South Shields pharmacist loses battle with cancer

William Darling and his wife Ann a week before he lost his battle with cancer.
William Darling and his wife Ann a week before he lost his battle with cancer.

Tributes have been paid to a South Tyneside pharmacist who became a leading light in his profession.

William Darling, affectionately known as Bill, was highly respected in the field of pharmacy and within the National Health Service.

William Darling when he was made Deputy Lieutenant of Tyne and Wear.

William Darling when he was made Deputy Lieutenant of Tyne and Wear.

His expertise was called upon in countries throughout the world where he attended countless functions and meetings in a variety of prestigious roles.

His dedication to his profession earned him an OBE from the Queen in 1972 and later a CBE in 1988.

The grandfather-of-two, who was best known in South Tyneside for owning JM & W Darling chemists, lost his short fight with liver cancer on July 12 - only three weeks after being diagnosed.

He died at his home in Cleadon, with devoted wife Ann and his family by his side. He was 83.

While we travelled a lot, his heart was always in South Shields

Ann Darling

Paying tribute to her husband of 58 years, she said: “He was a wonderful, generous, loving, kind-hearted man. He was a lovely man through and through.

“He was always interested in administration and the National Health Service. He always believed it was the best thing since sliced bread and he would do anything he could to improve it.

“He was a very public-spirited man. We did travel a lot to various countries and I supported him the best I could, and he would encourage me to do what I wanted to do.

“He was recognised nationally and internationally as a very important figure in pharmaceuticals.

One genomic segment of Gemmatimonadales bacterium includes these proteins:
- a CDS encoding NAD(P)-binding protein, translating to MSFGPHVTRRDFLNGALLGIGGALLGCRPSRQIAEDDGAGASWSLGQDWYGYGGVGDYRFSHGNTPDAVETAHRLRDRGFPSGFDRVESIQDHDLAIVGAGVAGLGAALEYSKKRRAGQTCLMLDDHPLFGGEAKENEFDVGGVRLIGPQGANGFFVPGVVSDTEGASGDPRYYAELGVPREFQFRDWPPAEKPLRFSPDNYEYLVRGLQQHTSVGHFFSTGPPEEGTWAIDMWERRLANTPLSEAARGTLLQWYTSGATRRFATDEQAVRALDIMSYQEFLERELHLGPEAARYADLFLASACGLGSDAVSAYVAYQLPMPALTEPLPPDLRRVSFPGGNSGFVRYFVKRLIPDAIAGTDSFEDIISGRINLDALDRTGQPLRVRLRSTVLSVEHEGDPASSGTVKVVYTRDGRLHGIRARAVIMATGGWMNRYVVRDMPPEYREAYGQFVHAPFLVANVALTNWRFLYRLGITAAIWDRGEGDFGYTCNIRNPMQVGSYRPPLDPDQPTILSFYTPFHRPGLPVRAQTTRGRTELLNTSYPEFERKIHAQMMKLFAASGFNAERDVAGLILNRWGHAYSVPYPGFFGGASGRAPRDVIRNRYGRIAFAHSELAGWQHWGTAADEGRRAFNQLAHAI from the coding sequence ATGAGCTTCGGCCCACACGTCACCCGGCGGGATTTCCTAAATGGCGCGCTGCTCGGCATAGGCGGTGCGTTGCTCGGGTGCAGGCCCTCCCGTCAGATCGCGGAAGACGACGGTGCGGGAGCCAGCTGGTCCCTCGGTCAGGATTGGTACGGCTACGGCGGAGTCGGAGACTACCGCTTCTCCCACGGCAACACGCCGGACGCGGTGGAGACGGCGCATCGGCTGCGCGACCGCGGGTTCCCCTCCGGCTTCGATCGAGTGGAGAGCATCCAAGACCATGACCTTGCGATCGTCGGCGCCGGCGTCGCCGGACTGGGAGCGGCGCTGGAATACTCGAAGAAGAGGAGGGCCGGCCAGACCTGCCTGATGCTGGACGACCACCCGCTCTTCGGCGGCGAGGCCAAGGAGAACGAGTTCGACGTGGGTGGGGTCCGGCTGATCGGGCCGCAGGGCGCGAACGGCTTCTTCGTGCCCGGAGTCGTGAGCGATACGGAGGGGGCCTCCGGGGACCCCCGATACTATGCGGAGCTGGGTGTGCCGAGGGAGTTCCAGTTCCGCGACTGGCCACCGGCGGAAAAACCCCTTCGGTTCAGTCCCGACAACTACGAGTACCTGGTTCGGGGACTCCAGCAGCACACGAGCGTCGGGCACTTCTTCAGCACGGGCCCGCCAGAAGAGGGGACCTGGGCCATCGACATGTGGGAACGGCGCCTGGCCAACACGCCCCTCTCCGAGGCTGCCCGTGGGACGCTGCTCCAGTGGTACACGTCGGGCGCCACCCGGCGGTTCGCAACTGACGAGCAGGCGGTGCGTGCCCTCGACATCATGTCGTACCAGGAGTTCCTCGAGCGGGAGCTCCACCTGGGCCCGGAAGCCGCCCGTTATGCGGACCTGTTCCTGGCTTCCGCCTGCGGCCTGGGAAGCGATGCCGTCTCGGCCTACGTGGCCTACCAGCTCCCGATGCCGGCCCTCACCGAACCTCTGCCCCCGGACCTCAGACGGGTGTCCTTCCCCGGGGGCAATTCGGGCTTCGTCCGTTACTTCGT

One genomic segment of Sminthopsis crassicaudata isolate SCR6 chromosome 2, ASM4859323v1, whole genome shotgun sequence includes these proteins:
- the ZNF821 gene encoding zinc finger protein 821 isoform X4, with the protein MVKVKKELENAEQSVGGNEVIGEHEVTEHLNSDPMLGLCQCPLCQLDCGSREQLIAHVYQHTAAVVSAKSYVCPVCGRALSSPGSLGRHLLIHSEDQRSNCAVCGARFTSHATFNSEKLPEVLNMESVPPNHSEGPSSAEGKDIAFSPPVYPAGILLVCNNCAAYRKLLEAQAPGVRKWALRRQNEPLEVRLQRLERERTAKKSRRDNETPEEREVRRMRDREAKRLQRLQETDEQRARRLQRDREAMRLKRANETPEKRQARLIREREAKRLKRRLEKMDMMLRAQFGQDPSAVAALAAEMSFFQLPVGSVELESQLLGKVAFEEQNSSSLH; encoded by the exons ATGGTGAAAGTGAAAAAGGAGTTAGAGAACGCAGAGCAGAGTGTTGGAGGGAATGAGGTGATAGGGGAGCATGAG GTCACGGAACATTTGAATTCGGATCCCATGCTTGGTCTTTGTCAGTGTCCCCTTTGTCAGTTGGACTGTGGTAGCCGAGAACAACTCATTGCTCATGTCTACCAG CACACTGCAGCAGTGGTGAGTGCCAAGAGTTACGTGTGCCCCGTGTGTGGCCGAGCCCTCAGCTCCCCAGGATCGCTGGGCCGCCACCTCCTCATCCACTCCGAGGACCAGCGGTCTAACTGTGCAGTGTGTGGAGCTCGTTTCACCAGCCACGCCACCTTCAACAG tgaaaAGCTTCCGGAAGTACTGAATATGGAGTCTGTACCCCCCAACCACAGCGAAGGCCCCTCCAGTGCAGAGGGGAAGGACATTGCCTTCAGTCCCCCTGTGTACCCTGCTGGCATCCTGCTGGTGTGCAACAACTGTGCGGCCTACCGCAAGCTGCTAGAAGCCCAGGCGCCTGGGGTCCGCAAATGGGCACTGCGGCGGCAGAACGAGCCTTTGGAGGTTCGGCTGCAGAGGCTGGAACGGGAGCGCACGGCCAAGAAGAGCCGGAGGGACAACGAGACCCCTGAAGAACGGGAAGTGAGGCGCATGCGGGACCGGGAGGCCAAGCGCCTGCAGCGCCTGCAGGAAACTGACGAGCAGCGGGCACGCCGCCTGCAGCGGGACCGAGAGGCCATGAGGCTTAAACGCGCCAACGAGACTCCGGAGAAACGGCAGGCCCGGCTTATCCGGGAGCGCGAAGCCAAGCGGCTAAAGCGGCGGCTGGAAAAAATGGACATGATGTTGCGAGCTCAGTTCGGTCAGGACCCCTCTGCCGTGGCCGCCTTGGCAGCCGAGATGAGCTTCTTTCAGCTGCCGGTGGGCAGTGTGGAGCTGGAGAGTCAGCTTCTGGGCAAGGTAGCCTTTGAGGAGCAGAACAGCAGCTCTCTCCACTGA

“But while we travelled a lot, his heart was always in South Shields. He was South Shields through and through. He was South Shields born and bred and he was proud of it.”

Bill’s great-uncle, John Darling, established the well-known South Shields chemist’s more than 120 years ago. It was taken over by Bill’s father William until his death in 1957.

Despite only graduating from Sunderland Polytechnic’s School of Pharmacy the previous year, Bill made the decision to take on the family business.

And it was there his passion for medicine and his love for the NHS grew.

Bill Darling with one of his prized leeks.

Bill Darling with one of his prized leeks.

It was also around the time he met and married his wife Ann. The couple went on to have two children, Paul and Ian.

During his career Bill, who attended Mortimer Primary School, held many positions, including Chairman of Gateshead and South Tyneside Health Authority, Chairman of the National Association of Health Authorities and Trusts, Deputy Lieutenant of Tyne and Wear, Chairman of the Counter Fraud and Security Management Service which oversees policies and the management of security in the National Health Service, President of the Pharmaceutical Society of Great Britain, Chairman of The Pharmaceutical Group of the European Union, President of the International Hospital Federation and until recently he was Chairman of the Standards Committee for South Tyneside Council.

Aside from his work with medicine, he loved to grow vegetables, was an avid Newcastle United fan, was an honorary member of Westoe Rugby Club, loved horse racing and raised funds for St Clare’s Hospice, which he helped to set up.

Ann, 79, added: “He used to love growing leeks and dahlias. He loved to travel and always attended the flower shows. His dahlias won him prize after prize.

“He loved life and he loved his family and he thought the world of his great niece Heather and great nephew David and his grandchildren, Alfie and Athena.

“He was very generous with his time. We did have a full and wonderful life together. I enjoyed it all.”

Bill Darling meets the Queen at the opening of the new courthouse in South Shields.

Bill Darling meets the Queen at the opening of the new courthouse in South Shields.

Ann praised the support given to her husband and her family following the cancer diagnosis by the palliative care team and district nurses from South Tyneside Hospital.

She said: “The care towards our family was phenomenal. The trust should be really proud of them - they were amazing.”

A service will be held for William at South Shields Crematorium on Saturday at 10.30am.